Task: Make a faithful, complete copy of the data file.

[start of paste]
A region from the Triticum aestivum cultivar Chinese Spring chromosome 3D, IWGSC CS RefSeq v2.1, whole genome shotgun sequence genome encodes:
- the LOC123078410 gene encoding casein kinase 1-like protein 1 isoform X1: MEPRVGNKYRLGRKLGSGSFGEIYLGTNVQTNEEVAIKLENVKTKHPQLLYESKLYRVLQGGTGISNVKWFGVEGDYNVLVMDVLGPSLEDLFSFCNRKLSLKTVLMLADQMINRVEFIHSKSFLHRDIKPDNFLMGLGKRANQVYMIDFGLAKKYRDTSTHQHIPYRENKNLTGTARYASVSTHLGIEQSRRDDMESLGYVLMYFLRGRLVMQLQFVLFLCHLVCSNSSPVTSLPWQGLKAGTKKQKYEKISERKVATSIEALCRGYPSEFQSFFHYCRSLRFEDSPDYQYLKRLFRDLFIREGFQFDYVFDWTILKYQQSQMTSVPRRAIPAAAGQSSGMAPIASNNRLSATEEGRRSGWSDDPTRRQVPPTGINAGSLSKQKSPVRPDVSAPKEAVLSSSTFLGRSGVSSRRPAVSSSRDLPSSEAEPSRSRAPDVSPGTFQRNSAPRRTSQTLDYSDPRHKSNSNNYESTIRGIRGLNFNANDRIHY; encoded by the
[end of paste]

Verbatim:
A region from the Triticum aestivum cultivar Chinese Spring chromosome 3D, IWGSC CS RefSeq v2.1, whole genome shotgun sequence genome encodes:
- the LOC123078410 gene encoding casein kinase 1-like protein 1 isoform X1: MEPRVGNKYRLGRKLGSGSFGEIYLGTNVQTNEEVAIKLENVKTKHPQLLYESKLYRVLQGGTGISNVKWFGVEGDYNVLVMDVLGPSLEDLFSFCNRKLSLKTVLMLADQMINRVEFIHSKSFLHRDIKPDNFLMGLGKRANQVYMIDFGLAKKYRDTSTHQHIPYRENKNLTGTARYASVSTHLGIEQSRRDDMESLGYVLMYFLRGRLVMQLQFVLFLCHLVCSNSSPVTSLPWQGLKAGTKKQKYEKISERKVATSIEALCRGYPSEFQSFFHYCRSLRFEDSPDYQYLKRLFRDLFIREGFQFDYVFDWTILKYQQSQMTSVPRRAIPAAAGQSSGMAPIASNNRLSATEEGRRSGWSDDPTRRQVPPTGINAGSLSKQKSPVRPDVSAPKEAVLSSSTFLGRSGVSSRRPAVSSSRDLPSSEAEPSRSRAPDVSPGTFQRNSAPRRTSQTLDYSDPRHKSNSNNYESTIRGIRGLNFNANDRIHY; encoded by the